Renowned artist and educator Frank Wright, 87, died peacefully of natural causes at his home in Washington, D.C. on August 9, 2020.
He enjoyed a remarkably prolific, seven-decade long career as a painter and printmaker, during which time he created more than 220 works of art. As an art educator, first at the Corcoran School of Art and later, for more than forty years, at George Washington University, he was the principal teacher and mentor to three generations of American artists. His paintings and prints have been widely exhibited and collected
Frank was an extraordinarily well-educated man. At Eastern High School in Washington, D.C., his art teacher was Leon Berkowitz, who later became one of the leading figures in the Washington Color School. On a scholarship from the National Society of Arts and Letters, he attended American University where he studied with Sarah Baker and Ben Summerford. He studied art history with Bernard Berenson at the Villa I Tatti in Florence, printmaking with William Stanley Hayter at the Atelier 17 in Paris, did additional post-graduate work at the Fogg Museum at Harvard University, and earned a Master’s Degree in Art History from the University of Illinois.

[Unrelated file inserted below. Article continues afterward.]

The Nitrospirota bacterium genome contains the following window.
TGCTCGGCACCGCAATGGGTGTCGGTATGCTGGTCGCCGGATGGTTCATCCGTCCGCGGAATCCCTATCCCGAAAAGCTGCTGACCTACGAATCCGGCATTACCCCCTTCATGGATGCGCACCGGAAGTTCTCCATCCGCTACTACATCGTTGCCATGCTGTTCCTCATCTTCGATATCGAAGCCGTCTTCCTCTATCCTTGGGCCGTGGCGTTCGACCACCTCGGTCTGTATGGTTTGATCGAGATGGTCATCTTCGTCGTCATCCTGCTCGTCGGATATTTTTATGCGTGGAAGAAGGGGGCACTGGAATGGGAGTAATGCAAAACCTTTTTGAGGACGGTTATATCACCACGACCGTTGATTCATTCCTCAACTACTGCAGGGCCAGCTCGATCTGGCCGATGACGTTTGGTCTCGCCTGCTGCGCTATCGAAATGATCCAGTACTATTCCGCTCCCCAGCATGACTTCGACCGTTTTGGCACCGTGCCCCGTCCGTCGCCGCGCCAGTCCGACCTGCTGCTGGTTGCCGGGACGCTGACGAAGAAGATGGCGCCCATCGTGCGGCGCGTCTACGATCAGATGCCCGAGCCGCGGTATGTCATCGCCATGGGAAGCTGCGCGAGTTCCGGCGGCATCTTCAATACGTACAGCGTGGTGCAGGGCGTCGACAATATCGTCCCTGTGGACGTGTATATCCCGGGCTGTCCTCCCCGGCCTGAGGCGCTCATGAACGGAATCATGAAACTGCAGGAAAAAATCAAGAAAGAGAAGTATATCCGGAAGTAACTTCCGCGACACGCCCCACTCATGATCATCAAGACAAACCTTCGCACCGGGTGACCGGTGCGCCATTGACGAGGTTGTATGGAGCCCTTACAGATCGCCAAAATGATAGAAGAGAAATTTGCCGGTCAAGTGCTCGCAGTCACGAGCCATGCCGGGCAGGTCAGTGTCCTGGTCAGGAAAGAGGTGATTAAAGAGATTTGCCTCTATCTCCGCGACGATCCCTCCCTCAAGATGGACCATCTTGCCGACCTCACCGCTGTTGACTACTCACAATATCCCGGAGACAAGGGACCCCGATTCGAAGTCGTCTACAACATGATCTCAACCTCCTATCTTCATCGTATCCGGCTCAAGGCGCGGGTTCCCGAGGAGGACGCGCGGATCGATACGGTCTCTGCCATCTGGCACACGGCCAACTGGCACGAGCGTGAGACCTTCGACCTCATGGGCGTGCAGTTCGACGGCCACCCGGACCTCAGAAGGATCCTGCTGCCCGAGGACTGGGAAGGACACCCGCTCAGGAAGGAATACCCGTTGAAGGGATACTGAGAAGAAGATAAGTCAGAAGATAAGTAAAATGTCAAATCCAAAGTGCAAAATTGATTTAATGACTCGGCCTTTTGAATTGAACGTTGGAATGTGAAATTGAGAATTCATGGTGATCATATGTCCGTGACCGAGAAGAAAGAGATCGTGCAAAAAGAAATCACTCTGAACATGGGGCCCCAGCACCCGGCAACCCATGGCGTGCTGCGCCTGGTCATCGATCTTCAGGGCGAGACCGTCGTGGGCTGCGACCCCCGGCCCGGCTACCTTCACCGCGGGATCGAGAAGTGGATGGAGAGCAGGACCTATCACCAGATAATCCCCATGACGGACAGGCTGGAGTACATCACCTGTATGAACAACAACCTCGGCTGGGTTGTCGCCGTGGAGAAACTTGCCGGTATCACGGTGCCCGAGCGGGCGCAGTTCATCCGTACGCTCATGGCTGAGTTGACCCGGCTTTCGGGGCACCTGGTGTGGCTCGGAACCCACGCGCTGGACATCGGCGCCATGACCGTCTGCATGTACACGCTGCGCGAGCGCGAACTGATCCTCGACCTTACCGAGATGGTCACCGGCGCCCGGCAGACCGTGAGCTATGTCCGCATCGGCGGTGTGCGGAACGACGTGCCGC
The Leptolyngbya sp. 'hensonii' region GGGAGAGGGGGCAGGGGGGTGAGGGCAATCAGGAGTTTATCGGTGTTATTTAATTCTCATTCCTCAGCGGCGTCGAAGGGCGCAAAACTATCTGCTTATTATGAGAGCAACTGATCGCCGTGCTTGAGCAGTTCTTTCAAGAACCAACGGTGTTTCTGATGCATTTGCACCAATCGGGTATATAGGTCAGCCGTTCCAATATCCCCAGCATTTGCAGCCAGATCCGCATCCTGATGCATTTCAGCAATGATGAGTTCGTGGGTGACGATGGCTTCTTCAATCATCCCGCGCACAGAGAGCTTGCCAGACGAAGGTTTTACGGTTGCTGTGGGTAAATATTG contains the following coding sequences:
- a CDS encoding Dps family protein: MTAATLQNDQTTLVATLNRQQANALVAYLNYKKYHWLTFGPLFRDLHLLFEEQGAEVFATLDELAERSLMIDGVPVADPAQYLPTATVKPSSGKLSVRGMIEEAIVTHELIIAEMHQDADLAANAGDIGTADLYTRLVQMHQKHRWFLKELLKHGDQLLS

He was one of those fortunate men who got to live out his dreams. He married well. The wonderful Mary Dow Wright, his wife of nearly sixty-three years, survives him, as does their daughter Suzanne Wright, son-in-law Rustin Quaide, and granddaughter Adrianna Quaide. He felt he was blessed by his family and often said so.
Frank was a proud fifth generation Washingtonian—his hometown was a favorite subject—and a man of insatiable curiosity, broad and intense interests that are reflected in his own vast collections of Washintoniana, historic photographs, and the work of fellow artists, vast good humor, and a nearly reflexive sense of generosity. He had a gift for making and keeping friends.
A scholarship, the Frank Wright Young Artist Fund, has been established in his name at National Society of Arts and Letters, Washington, DC Chapter. It’s a fitting way to remember a person to whom scholarship was so important.